GovTech Spotlight: Poland

In February 2017, the Polish Council of Ministers adopted a more robust national plan for the delivery of digital services to citizens: the Strategy for Regional Development (SRD). Since then, this initiative has aimed to consolidate and encourage more balanced growth throughout the country.

There has been a two-pronged approach to this: the shorter-term plan, which ended in 2020, and a longer-term plan, which is scheduled to last until 2030. Its adoption covers much of Poland’s basic physical and digital infrastructure, designed to take full advantage of collaboration between various agencies, and ensure that they can move together into the 2020s.

At the time of the SRD’s adoption, Polish officials released a document outlining various shortcomings, and why strategies needed to change.

“Over the last 25 years, Poland has pursued a model of development that only certain groups of the society could benefit from,” they said at the time. 

“Under the former state policy, inadequate emphasis was put on anticipative measures, giving directions to development in different spheres of the social and economic life so that it is possible to prevent the occurrence of any adverse phenomena well in advance.”

“Ad hoc decisions were often made with delay, in an inconsistent and uncoordinated way. As a result, actions did not bring any effects in terms of the performance of the objectives specified in the strategies.”

In other words, it was deemed necessary to modernise the Polish public services architecture as much as possible. This mattered on multiple levels: in an economic sense – since the country is eager to further establish itself as a modern, Euro-centric jurisdiction for business; in a social sense – to improve the national quality of life; and in a tech sense – highlighting the importance of digitalisation to improved public services and competitiveness.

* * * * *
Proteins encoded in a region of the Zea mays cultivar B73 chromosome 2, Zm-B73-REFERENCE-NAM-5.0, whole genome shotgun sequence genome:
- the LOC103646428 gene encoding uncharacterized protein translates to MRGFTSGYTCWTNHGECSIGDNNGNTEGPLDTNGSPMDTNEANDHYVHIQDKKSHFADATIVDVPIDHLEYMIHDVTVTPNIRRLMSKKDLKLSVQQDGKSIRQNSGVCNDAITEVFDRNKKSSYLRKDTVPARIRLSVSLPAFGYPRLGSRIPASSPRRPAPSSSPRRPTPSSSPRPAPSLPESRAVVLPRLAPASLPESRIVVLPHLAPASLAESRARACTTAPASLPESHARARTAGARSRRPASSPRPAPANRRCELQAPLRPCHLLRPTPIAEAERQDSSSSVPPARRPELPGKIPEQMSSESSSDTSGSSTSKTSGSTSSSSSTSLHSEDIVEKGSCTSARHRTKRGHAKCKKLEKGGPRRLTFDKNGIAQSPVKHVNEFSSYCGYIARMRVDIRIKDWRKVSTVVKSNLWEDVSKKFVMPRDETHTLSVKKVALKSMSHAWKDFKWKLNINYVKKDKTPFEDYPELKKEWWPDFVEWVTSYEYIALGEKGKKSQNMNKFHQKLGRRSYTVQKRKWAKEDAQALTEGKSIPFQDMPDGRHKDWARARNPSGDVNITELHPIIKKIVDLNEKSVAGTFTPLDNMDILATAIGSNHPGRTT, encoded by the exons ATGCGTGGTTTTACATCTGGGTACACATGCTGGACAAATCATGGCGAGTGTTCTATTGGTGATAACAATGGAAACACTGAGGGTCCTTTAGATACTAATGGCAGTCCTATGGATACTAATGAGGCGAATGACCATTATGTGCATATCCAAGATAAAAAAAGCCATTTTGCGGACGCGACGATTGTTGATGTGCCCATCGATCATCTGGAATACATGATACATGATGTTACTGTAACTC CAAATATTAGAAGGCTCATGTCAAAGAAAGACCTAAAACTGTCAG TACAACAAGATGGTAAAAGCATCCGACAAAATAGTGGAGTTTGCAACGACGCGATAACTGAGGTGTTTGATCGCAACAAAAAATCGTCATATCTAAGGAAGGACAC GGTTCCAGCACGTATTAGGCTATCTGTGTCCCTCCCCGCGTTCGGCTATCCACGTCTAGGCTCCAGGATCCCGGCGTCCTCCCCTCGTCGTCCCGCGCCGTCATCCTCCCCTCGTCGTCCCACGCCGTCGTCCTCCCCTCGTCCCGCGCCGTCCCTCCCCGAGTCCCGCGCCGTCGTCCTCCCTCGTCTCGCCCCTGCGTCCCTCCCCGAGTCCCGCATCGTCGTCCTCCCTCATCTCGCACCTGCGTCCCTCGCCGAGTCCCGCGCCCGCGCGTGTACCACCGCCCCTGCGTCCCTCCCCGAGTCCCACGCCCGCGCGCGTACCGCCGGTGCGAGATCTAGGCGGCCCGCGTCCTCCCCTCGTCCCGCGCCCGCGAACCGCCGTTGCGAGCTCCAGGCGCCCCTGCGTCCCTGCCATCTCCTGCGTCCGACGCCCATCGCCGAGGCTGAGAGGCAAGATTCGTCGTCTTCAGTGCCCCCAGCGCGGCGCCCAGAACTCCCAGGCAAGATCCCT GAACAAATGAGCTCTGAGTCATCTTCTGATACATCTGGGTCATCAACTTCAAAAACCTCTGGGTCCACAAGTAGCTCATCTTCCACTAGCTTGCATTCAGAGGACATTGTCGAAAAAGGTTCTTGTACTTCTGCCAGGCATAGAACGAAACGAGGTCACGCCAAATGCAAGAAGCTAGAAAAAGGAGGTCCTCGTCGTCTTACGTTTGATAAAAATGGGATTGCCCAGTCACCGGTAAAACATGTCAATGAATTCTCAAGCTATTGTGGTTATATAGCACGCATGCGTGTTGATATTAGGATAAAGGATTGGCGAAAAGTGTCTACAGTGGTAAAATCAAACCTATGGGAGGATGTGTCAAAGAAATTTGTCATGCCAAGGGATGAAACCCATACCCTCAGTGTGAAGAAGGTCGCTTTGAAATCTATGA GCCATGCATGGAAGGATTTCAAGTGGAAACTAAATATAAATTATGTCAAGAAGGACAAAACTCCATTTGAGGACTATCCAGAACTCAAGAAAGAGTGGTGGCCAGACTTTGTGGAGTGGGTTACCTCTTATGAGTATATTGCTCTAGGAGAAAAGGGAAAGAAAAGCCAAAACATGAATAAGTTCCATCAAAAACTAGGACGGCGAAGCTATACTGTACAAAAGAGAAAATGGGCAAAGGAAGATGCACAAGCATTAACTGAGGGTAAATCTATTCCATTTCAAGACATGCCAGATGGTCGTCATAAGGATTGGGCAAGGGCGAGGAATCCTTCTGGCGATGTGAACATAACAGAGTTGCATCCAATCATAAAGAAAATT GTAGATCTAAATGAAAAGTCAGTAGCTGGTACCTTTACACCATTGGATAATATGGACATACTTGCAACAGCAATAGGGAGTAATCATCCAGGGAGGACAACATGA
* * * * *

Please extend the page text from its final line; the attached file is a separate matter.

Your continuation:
The SRD strategy therefore rethinks a range of public service categories, while recognising the need to involve rural areas and cities in the process. Also, it includes disadvantaged regions to help mitigate the many disparities in development.

Putting it in a historical context, the SRD came on the back of a vast reorganisation of Polish governance in the decade following the regaining of independence.

After the fall of the Soviet Union, the end of the decades-long Polish People’s Republic, and the foundation of a democratic state with free and fair elections in 1991, the restructuring of local government was deemed necessary.